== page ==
EDITORIAL: CPS and Camelot: Another scam puts kids in a bad spot again

SHARE EDITORIAL: CPS and Camelot: Another scam puts kids in a bad spot again

Former Chicago Schools CEO Barbara Byrd-Bennett leaves the Dirksen Federal Courthouse after she was sentenced on bribery charges in 2017. File Photo. | James Foster/For the Sun-Times

Another day, another infuriating story of Chicago corruption.

We’ve seen this movie before, starring greedy officials cooking up rotten schemes that destroy trust in our public institutions and mock the honest work of everyday employees.

This time, the greedy official and her co-conspirators are familiar faces: former Chicago Public Schools CEO Barbara Byrd-Bennett and SUPES Academy co-founders Gary Solomon and Thomas Vranas.


All three, you will recall, are doing time now for a scheme in which Byrd-Bennett steered a $20 million, no-bid contract to Solomon and Vranas in exchange for thousands in kickbacks.

As it turns out, SUPES may not have been the only crooked plot they hatched. The trio allegedly also conspired to help Camelot Education, a for-profit chain of alternative schools, win rigged bids to open four schools here,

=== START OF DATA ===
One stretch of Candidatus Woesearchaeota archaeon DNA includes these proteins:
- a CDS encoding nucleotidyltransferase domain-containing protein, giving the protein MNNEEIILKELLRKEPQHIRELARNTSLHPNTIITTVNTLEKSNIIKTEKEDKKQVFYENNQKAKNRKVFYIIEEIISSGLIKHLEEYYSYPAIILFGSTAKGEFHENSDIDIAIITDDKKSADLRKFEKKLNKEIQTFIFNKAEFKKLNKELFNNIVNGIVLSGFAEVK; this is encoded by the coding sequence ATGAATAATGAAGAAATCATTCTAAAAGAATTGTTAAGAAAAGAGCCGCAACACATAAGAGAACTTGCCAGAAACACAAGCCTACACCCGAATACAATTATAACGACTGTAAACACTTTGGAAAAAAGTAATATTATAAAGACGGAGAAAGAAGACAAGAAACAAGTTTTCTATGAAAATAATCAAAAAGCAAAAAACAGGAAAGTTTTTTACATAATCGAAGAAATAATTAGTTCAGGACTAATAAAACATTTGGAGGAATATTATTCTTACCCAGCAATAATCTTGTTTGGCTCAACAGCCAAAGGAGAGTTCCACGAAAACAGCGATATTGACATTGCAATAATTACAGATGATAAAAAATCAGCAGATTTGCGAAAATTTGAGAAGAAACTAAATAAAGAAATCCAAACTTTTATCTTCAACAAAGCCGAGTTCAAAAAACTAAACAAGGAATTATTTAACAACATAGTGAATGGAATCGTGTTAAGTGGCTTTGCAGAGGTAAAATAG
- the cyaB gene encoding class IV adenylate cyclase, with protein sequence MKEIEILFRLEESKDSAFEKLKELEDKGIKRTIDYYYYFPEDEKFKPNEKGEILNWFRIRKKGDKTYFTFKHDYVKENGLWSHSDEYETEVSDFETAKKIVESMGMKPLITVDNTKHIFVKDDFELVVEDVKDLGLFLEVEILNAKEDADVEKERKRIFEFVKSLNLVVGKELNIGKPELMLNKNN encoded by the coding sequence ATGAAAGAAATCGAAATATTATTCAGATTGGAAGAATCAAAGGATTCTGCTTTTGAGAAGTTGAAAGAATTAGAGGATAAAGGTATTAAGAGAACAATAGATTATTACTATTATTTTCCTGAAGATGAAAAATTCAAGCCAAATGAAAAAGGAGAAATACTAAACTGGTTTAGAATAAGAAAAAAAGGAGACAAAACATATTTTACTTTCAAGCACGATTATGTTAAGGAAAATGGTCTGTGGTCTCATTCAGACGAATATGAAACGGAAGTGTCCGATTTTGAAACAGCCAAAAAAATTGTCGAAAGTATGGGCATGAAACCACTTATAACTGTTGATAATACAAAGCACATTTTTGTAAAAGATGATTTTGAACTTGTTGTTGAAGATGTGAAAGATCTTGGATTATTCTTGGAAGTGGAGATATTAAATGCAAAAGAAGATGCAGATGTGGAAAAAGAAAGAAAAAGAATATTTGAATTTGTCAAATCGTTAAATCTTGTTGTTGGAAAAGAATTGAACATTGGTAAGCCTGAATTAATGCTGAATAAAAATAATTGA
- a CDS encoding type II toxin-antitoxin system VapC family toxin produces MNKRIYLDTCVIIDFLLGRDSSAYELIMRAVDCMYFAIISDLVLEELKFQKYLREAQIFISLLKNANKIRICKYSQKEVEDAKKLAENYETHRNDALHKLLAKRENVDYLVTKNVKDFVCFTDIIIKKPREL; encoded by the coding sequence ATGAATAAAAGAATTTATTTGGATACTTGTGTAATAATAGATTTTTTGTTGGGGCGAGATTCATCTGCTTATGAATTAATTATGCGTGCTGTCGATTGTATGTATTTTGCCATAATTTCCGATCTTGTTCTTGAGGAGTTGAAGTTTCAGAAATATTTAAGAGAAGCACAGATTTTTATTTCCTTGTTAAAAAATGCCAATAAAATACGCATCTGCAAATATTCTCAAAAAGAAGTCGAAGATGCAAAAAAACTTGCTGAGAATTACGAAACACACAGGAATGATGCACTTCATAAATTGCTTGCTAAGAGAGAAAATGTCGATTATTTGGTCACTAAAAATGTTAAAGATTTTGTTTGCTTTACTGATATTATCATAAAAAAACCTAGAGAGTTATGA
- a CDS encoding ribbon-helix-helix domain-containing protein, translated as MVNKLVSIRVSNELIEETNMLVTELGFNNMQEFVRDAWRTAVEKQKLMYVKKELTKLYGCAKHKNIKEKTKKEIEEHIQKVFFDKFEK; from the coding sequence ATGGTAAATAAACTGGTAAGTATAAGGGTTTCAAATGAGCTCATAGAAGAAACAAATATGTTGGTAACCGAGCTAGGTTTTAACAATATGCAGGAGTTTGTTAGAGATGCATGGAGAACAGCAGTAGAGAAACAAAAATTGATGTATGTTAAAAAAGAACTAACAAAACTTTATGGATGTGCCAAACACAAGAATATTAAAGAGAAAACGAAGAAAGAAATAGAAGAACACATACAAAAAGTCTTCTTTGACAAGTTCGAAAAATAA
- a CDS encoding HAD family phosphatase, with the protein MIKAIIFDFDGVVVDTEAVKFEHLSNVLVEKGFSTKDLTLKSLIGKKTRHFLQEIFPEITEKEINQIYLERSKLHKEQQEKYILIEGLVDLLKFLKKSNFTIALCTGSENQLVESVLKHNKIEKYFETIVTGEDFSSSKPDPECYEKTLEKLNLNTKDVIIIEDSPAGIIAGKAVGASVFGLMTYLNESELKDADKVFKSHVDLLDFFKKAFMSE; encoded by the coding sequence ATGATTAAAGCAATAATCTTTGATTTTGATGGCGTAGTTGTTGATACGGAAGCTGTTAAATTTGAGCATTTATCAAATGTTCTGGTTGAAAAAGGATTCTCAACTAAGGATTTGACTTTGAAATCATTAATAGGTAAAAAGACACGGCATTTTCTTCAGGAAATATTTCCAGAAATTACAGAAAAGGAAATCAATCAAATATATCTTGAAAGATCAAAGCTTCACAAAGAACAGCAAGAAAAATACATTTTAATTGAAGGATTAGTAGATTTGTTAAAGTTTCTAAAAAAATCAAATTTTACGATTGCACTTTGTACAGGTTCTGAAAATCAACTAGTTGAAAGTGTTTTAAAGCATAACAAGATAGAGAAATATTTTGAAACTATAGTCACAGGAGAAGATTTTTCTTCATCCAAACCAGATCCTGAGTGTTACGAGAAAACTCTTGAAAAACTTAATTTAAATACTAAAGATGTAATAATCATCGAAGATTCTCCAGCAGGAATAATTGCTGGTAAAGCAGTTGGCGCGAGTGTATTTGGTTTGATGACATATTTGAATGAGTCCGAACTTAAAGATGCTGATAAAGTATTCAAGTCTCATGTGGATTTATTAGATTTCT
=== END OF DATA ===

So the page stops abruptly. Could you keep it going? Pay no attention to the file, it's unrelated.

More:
According to a report from CPS Inspector General Nicholas Schuler, Camelot paid nearly $700,000 to get “access and favor” to Byrd-Bennett, including $294,000 to Solomon and Vranas. Byrd-Bennett allegedly was in line for a job with Camelot when she left CPS — except she left instead for a cushy federal prison in West Virginia.

Camelot, its foot firmly in the door at CPS, has since reaped the benefits: $67 million in contracts to run six schools.

Camelot CEO Andrew Morrison this week denied any “bidding impropriety,” and he touted the company’s academic track record. Camelot has a reputation for doing good work in a tough field: educating former dropouts.

CPS says it plans to negotiate fines — hefty fines, we hope — against Camelot, and that would be a start in making this right. The district also has begun debarment proceedings, meaning Camelot eventually could be prohibited from doing business with CPS.

As we see it, what matters most is what’s best for the students, and the sudden closing of the four schools could disrupt the last chance at a decent education for hundreds of young people who sorely need it.

A better solution would be to hire an independent monitor to oversee Camelot’s contract, and then re-bid that contract once it’s up, as the inspector general recommends. 

In the meantime, Camelot should fire any employee who was involved in the alleged bid-rigging, or the company’s time in Chicago is up.

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